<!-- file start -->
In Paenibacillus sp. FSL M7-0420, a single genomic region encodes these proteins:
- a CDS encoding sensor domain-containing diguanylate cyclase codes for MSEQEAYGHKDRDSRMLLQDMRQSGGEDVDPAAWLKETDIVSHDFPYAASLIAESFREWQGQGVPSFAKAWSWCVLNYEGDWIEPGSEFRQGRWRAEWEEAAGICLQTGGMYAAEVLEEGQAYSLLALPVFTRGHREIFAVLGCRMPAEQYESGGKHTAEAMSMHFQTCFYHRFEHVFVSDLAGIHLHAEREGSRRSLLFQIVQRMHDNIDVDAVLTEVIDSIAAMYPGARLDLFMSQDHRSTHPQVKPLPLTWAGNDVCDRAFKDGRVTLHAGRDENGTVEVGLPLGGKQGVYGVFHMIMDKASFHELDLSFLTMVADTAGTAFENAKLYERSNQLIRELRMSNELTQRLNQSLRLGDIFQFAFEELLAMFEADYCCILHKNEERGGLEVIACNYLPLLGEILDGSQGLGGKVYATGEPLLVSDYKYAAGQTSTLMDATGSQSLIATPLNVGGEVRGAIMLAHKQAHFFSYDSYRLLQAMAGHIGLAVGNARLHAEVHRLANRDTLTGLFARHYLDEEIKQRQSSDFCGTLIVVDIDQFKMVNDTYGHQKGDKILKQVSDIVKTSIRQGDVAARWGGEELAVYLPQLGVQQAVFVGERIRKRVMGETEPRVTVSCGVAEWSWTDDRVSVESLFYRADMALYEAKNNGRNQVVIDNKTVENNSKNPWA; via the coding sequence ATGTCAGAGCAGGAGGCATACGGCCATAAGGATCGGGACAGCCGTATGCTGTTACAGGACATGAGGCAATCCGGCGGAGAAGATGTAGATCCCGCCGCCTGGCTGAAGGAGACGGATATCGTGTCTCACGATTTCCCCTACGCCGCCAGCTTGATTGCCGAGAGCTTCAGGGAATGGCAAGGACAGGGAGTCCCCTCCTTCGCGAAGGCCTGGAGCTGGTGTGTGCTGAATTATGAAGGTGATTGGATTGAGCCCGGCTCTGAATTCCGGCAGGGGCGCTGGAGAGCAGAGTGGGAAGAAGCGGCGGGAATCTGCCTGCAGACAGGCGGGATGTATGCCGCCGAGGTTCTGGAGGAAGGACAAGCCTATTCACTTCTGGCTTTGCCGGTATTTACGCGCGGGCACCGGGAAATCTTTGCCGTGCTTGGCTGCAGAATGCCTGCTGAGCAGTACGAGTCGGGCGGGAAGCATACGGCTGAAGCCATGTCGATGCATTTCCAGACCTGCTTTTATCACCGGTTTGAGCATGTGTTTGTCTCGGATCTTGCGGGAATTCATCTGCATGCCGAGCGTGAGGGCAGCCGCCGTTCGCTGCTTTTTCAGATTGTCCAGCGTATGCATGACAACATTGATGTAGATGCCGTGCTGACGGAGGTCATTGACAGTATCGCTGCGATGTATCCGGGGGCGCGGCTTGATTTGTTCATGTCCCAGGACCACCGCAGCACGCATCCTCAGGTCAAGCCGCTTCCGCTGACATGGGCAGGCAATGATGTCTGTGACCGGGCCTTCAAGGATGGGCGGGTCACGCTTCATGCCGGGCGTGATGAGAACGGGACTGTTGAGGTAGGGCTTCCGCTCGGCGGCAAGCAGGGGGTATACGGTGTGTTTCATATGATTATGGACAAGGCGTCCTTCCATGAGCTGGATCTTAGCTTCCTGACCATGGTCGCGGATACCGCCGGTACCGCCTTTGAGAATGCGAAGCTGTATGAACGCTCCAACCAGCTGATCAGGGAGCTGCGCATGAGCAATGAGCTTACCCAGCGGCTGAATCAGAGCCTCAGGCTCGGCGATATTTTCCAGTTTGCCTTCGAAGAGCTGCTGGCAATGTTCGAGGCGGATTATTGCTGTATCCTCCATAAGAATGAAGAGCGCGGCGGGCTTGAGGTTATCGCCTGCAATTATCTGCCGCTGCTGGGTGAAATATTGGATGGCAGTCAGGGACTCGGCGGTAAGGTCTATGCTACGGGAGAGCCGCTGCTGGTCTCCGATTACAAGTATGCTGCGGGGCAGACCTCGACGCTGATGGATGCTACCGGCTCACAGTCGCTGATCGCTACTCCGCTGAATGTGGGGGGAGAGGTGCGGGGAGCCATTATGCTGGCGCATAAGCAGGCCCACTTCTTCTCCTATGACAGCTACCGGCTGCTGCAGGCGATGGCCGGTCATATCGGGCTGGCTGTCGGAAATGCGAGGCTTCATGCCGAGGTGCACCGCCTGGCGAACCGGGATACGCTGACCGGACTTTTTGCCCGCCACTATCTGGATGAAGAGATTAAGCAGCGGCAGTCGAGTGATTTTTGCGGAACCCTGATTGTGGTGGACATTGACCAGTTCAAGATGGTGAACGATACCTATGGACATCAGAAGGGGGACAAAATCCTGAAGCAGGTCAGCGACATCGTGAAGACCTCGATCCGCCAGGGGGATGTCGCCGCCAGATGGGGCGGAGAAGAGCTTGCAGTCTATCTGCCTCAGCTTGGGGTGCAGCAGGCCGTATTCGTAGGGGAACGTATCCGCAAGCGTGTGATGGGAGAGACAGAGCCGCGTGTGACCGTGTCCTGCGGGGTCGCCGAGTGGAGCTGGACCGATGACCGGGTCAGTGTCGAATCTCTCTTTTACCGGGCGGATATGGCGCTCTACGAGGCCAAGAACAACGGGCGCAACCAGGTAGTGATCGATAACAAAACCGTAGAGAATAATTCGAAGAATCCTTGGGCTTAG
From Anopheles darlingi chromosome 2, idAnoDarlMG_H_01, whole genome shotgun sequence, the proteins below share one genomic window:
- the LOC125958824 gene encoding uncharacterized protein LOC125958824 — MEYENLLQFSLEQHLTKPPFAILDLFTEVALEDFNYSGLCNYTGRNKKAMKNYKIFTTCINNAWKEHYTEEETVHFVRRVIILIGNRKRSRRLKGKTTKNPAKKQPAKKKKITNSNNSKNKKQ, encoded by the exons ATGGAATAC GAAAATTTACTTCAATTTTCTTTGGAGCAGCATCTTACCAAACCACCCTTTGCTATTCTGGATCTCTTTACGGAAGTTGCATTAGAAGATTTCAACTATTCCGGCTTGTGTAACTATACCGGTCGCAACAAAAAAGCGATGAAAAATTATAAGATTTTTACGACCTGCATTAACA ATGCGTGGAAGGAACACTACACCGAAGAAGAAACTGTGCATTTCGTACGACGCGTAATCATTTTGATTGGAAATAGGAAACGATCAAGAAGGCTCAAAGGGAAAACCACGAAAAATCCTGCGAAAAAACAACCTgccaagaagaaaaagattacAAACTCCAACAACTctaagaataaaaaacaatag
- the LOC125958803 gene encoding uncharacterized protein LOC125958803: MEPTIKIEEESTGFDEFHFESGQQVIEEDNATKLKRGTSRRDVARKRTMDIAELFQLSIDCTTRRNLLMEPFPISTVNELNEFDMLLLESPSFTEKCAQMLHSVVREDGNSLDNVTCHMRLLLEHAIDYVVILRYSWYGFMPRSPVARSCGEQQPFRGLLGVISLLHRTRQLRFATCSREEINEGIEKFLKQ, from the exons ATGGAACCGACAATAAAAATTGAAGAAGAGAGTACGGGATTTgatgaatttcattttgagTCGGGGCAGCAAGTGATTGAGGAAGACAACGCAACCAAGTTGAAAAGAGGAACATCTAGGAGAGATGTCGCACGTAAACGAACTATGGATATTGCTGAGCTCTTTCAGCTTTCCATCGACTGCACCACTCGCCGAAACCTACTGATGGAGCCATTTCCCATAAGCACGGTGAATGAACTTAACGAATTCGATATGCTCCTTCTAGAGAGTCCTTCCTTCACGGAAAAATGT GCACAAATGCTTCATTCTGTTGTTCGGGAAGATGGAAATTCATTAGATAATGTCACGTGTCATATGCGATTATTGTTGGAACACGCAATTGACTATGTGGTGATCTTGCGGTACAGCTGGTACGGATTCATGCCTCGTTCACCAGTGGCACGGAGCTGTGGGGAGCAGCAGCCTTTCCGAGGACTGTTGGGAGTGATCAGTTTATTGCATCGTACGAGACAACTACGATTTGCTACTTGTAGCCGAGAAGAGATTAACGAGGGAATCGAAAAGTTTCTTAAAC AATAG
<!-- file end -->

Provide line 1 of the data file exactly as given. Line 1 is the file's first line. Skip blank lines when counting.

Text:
In Paenibacillus sp. FSL M7-0420, a single genomic region encodes these proteins: